he will give them over to slaughter.
Their slain will be thrown out,
    their dead bodies will stink;
    the mountains will be soaked with their blood.

Isaiah 34:6-8

My sword has drunk its fill in the heavens;
    see, it descends in judgment on Edom,
    the people I have totally destroyed.
The sword of the Lord is bathed in blood,
    it is covered with fat—
the blood of lambs and goats,
    fat from the kidneys of rams.
For the Lord has a sacrifice in Bozrah
    and a great slaughter in the land of Edom.
And the wild oxen will fall with them,
    the bull calves and the great bulls.
Their land will be drenched with blood,
    and the dust will be soaked with fat

Through these chapters we see the description of the reality of Judgement Day for the unfaithful and non-believers in the Lord.   And I find it encouraging that the book of the Lord’s prophet, Isaiah, does not end with Chapter 34  but continues into tomorrow’s reading, subtitled in the NIV as the “Joy of the Redeemed.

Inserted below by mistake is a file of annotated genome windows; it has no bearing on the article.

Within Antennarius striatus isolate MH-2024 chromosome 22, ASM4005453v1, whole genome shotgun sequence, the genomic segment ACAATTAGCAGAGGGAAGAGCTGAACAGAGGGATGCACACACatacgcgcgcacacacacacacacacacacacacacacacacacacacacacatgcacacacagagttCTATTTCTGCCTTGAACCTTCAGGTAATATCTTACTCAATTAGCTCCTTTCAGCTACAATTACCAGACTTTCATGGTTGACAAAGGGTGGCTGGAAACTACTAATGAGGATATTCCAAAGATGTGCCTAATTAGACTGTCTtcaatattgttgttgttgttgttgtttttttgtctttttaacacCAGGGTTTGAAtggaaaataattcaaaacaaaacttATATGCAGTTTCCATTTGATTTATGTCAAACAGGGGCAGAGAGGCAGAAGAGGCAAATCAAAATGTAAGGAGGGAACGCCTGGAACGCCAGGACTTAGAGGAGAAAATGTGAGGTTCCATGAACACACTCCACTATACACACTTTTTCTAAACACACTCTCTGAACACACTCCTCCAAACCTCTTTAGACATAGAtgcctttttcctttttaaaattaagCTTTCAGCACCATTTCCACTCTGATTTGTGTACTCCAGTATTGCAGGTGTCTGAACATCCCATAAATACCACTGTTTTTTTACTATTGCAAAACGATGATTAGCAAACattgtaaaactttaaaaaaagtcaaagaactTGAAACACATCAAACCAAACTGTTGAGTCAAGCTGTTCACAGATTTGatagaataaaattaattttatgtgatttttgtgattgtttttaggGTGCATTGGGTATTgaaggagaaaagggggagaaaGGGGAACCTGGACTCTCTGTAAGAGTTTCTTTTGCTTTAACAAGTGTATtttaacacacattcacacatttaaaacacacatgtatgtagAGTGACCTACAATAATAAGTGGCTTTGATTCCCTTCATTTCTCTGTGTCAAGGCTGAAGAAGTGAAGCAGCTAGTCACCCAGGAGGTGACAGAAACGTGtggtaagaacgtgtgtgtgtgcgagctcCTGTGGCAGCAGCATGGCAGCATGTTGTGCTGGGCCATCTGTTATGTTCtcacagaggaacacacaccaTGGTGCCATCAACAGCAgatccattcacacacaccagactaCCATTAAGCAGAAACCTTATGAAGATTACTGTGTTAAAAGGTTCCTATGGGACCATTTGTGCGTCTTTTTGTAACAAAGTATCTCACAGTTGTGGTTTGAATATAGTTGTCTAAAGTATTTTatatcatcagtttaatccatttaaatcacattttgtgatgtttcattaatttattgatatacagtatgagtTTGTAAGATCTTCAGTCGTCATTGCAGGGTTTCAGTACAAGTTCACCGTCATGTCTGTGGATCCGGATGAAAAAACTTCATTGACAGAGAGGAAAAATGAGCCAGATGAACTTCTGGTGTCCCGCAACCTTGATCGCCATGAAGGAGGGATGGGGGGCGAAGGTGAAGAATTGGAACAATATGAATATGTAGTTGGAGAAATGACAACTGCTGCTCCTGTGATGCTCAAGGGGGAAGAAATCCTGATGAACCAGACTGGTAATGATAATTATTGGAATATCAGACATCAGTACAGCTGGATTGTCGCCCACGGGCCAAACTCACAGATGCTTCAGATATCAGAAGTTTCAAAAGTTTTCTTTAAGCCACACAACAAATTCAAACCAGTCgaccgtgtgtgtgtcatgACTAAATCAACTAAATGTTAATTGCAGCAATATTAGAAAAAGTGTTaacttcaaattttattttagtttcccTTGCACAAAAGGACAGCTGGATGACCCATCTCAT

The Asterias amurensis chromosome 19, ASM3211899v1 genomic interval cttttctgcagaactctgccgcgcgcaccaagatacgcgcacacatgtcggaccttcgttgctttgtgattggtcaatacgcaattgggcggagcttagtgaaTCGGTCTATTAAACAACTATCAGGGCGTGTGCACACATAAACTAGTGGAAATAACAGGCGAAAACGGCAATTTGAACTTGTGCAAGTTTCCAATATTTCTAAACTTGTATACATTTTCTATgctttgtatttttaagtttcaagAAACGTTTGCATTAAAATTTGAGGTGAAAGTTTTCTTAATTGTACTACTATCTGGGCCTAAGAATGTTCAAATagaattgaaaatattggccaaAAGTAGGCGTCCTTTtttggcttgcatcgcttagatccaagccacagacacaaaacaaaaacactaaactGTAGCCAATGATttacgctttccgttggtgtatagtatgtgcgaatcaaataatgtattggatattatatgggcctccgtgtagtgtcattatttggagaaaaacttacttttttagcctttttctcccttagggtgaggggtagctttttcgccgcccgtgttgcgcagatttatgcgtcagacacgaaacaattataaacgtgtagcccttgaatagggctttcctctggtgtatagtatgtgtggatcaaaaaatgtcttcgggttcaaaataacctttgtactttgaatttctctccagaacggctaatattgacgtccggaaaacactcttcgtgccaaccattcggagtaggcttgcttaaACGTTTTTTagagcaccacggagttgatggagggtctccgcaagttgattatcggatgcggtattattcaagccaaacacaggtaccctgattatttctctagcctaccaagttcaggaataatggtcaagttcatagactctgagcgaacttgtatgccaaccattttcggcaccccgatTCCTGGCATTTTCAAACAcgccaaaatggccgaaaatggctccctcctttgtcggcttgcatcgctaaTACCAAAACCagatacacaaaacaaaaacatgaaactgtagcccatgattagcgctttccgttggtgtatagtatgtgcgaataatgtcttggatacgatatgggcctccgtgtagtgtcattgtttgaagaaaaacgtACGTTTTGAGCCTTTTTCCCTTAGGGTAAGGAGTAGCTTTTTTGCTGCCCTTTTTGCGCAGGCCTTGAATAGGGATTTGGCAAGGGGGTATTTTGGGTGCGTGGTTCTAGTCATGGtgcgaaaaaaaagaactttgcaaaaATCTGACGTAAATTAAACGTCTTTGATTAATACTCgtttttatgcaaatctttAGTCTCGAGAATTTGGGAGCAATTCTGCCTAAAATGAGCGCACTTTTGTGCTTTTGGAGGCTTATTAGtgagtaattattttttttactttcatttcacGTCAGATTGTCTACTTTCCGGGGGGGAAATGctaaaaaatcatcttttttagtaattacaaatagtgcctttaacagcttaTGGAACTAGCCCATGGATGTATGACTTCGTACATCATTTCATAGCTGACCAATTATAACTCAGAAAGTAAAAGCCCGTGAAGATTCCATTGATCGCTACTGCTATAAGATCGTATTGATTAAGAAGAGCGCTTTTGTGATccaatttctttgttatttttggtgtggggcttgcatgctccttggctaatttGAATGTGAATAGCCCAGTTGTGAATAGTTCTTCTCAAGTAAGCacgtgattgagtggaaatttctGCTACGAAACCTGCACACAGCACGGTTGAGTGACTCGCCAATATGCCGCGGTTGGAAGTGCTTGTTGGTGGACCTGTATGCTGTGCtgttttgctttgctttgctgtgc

07/22/2018 — Isaiah Chapters 28-30

As we read of the destruction of Israel and Judah are you like me and continue to see plainly stated in Scripture from the various prophets the continued reality of hope for us all?  From Isaiah 28:5

In that day the Lord Almighty
    will be a glorious crown,
a beautiful wreath
    for the remnant of his people.
He will be a spirit of justice
    to the one who sits in judgment,
a source of strength
    to those who turn back the battle at the gate.

7/21/2019 — Hosea Chapters 8 – 14

As I read through the graphic details that describe the fall of the northern kingdom (Israel) a very short but beautiful passage of God’s love caught my eye.  From Hosea 11:3

It was I who taught Ephraim to walk,
    taking them by the arms;
but they did not realize
    it was I who healed them.